I specialize in ethics and am interested in the nature of reasons, their motivational and justificatory force, and in the relevance of scientific studies to such theorizing. Taken as a whole, the line of thought that my work traces is threefold. First, my general aim is to resist the over-intellectualism prevalent in contemporary analytic philosophy. While I propose a naturalistic understanding of the mind that can capture a robust conception of normativity, in the end the expressive and voluntarist elements of my view remain, in an interesting sense, irreducible to non-normative states. Thick Humeanism respects the facts of moral psychology while protecting the notion of normativity from assimilation to a collection of psychological facts. The second aim is to argue for the role of both affective states and avowals in rational motivation. The third, and related, strand draws upon insights and challenges provided by work in the cognitive and social sciences: I have a keen interest in empirical psychology and its bearing on normative questions of all sorts.
A Non-factualist Defense of the Reflection principle
Are there plausible synchronic constraints on how a subject thinks of herself extended over time? At first glance, Bas van Fraassen’s principle of Reflection seems to prescribe the sort of epistemic authority one’s future self should be taken by one to have over one’s current epistemic states. (The gist of this principle is that I should now believe what I’m convinced I will believe tomorrow.) There has been a general consensus that, as a principle concerning epistemic authority, Reflection does not apply to epistemically non-ideal agents. I agree with this, but argue here that it misses the point of Reflection. Rather than an epistemic principle concerning reasons for belief, Reflection concerns the semantics of belief avowal. I present a non-factual interpretation of Reflection, argue that the principle provides a constraint on the ways in which one can reflectively endorse one’s future epistemic self, and say something about the logic governing such an interpretation.save_alt Download paper
The Special Status of Instrumental Reasons
The rationality of means-end reasoning is the bedrock of the Humean account of practical reasons. But the normativity of such reasoning cannot be taken for granted. I consider and reject the idea that the normativity of instrumental reasoning can be explained - either in terms of its being constitutive of the very notion of having an end, or solely in terms of instrumental considerations. I argue that the instrumental principle is itself a brute norm, and that this is consistent with a Humean account of practical reasons.save_alt Download paper
Altruism and the Experimental Data on Helping Behavior
Philosophical accounts of altruism that purport to explain helping behavior are vulnerable to empirical falsification. John Campbell argues that the Good Samaritan study adds to a growing body of evidence that helping behavior is not best explained by appeal to altruism, thus jeopardizing those accounts. I propose that philosophical accounts of altruism can be empirically challenged only if it is shown that altruistic motivations are undermined by normative conflict in the agent, and that the relevant studies do not provide this sort of evidence. Non-normative, purely causal, psychological factors would be empirically relevant only if the notion of altruism is broadened to include the requirement that one recognize certain situations as calling for altruism. But even in that case, the relevant studies are not designed in such a way that could threaten philosophical theories of altruism.save_alt Download paper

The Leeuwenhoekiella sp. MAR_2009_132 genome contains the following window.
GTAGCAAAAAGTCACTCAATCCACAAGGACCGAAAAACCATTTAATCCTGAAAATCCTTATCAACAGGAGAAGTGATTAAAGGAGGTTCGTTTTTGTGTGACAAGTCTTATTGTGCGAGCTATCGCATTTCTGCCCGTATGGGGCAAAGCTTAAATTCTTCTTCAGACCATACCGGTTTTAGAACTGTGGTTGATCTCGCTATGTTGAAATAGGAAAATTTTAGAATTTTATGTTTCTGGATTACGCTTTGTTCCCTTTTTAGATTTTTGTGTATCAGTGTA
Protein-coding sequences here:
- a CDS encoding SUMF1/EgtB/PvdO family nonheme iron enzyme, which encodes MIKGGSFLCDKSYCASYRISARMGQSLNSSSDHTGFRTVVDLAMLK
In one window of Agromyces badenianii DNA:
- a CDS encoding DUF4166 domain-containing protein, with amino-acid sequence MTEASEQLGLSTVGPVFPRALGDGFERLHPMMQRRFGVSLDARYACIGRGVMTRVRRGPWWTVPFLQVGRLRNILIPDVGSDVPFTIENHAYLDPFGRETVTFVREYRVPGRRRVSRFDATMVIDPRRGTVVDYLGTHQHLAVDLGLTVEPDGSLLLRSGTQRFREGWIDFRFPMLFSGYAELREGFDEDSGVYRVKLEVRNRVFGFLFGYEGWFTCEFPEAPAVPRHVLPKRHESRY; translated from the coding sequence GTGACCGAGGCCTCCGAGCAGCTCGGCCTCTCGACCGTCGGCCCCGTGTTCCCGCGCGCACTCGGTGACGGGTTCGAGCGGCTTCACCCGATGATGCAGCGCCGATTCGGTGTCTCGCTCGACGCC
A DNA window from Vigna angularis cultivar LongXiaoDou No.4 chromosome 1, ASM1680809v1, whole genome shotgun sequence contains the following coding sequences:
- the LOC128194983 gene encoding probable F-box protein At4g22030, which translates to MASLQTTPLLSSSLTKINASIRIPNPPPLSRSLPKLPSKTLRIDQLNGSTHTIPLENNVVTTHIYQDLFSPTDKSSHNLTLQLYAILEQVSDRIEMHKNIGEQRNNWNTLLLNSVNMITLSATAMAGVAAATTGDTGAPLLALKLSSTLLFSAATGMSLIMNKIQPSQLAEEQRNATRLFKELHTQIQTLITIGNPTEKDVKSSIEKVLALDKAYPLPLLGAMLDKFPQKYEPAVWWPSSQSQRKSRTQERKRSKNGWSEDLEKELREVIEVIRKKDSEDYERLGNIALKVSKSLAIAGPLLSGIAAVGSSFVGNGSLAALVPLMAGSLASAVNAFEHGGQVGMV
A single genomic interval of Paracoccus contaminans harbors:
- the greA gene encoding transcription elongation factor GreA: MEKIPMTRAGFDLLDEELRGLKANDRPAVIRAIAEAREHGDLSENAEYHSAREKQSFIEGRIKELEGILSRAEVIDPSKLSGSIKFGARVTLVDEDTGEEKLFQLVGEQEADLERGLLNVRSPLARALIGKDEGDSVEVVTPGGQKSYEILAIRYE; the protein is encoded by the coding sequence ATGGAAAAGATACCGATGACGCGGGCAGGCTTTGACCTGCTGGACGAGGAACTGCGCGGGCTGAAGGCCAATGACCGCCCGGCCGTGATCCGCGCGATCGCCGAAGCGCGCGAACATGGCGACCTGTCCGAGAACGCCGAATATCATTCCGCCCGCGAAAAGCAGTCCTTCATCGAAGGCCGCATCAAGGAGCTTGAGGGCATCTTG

The Choice between Current and Retrospective Evaluations of Pain
Daniel Kahneman and his colleagues have made an interesting discovery about people’s preferences. In several experiments, subjects underwent two separate ordeals of pain, identical except that one ended with an added amount of diminishing pain. When asked to evaluate these episodes after experiencing both, subjects generally preferred the longer episode—even though it had a greater objective quantity of pain. These data raise an ethical question about whether to respect such preferences when acting on another’s behalf. John Broome thinks that it is wrong to add extra pain in order to satisfy a person’s preference for a better ending. His explanation for this intuition is that pain is intrinsically bad. I argue against this explanation, and raise several doubts about the moral intuition Broome endorses. In doing so, I offer alternate interpretations of Kahneman’s data, and show that these each yield different values which are relevant to the ethical question.save_alt Download paper
Jon Elster's Alchemies of the Mind: Rationality and the Emotions
"Consider the absent lover. Will 'absence make the heart grow fonder,' or will it be 'out of sight, out of mind'? ...To some it will seem intuitively true that such mechanisms describe standard causal patterns in human psychology. They seem good inputs for further generalizing, for deeper and broader explanations of how the mind works. But others will be dismayed. They worry that 'mechanisms' are no better than made-up stories. Elster is sensitive to this worry: 'Stories are ad hoc and arbitrary; mechanisms are not' (15). He does not explicitly say why not. His book as a whole, with a great many examples analyzed and interpreted, constitutes the answer. The internal alchemies he identifies are not haphazard. There is for the most part an engine that drives them all, namely the human need to act and feel for good reason, and to see oneself as acting and feeling for good reason...."